How good is your network security? Many people assume that it’s fine because they haven’t had to deal with viruses or malicious attacks, but you might be more unprotected than you think. If you use remote utilities and require a functional network at all times, you should take the steps outlined below to protect yourself. Not only will this keep you safe from viruses, but it will also protect against other malicious attacks that might slow your network down.
Having a good firewall is a must for any business, but you need to make sure that you configure it properly. Make sure that you test any and all software that will be used remotely via a remote gateway before you put it into practice. You should make sure to close off all ports that don’t need to be open in your firewall, but you also don’t want to accidentally block anybody who is legitimately using remote access. You should also make sure to password protect your firewall. Many people make the mistake of assuming that a firewall can’t be breached, but if you don’t add security to who can access it, you might find your first line of defense in network security taken over by hackers.
Typical routers used by small businesses usually go out of date within a year. Because of this, it’s a good idea to check for firmware updates to your router and firewall at least once a year, and preferably once every six months. You can check for updates by opening the router admin screen. Many products come with an even easier option to check for updates, which can be put right on your network administrator’s desktop. Each time you update the firmware, you should also make sure to check out the manufacturer’s website. Most router and firewall suppliers have a news section that can keep you up to date on all the latest developments and whether any security issues have been raised lately.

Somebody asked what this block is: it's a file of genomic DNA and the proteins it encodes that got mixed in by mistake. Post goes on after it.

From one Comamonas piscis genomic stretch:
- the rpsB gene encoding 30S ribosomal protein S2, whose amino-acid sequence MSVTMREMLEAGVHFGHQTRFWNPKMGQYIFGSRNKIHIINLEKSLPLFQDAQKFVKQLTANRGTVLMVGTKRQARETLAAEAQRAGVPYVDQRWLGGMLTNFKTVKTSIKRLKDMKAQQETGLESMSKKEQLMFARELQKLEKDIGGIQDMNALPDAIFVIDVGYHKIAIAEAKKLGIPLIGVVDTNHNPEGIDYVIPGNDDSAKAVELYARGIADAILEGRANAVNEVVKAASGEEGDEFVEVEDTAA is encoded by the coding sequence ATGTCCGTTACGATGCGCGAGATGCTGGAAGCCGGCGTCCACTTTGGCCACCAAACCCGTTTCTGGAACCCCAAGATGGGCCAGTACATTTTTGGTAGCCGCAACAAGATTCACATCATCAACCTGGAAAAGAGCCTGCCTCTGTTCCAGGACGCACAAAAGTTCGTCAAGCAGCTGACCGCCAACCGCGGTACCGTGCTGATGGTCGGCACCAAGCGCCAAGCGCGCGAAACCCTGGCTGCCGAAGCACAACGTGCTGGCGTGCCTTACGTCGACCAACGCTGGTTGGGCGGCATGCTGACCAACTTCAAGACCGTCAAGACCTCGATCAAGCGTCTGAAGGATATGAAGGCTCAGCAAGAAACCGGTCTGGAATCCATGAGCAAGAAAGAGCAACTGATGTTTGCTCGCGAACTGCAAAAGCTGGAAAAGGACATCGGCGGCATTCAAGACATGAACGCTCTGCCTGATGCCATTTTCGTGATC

One of the easiest things you can do to keep your network secure is to make sure that hackers don’t take notice of you. One way that hackers explore potential servers that they can attack is to send out a ping request to a server that interests them. If the server responds back, and most of them do, the hacker can then explore the possibility further. If the server doesn’t respond, there is less of a chance that the hacker will go any further. Your network administration menu will include an option to block ping requests. If you can’t find it right away, look in the firewall configuration options. Taking this step shouldn’t have an effect on your employees’ access, but will help to keep hackers away.
IPS stands for Intrusion Prevention System and is quickly becoming the standard for businesses that want to protect their network. While most network security options monitor port activity, an IPS monitors the traffic flow through each port you have open and alerts you of any unusual activities. A sudden change in traffic flow can signal a malicious attack or hacking attempt. If you are alerted of this quickly you can respond in moments rather than let the potential security breach through. You can get an IPS either separately or as part of a Unified Threat Management, or UTM, package of programs. This will help you to make sure that only the traffic you control gets onto your network.
One of the simplest but most often overlooked steps in network security is just to make sure that you scan regularly for viruses, spyware, and other items that can either slow your network down or create security risks. Make sure that your network administrator does a full virus and spyware scan at least once a week. This may take a bit of time depending on how big your network is, but it will keep things running at peak efficiency. You should also take note of users that collect a high number of tracking cookies or other low security files. In those cases, you might be able to provide a way to change browsing habits that will reduce these security risks.
It’s not that hard to keep your network secure. All you need to do is make sure to keep an eye on your network and be aware of any unusual activity. These steps won’t make you 100% safe, but they will greatly improve your network’s security.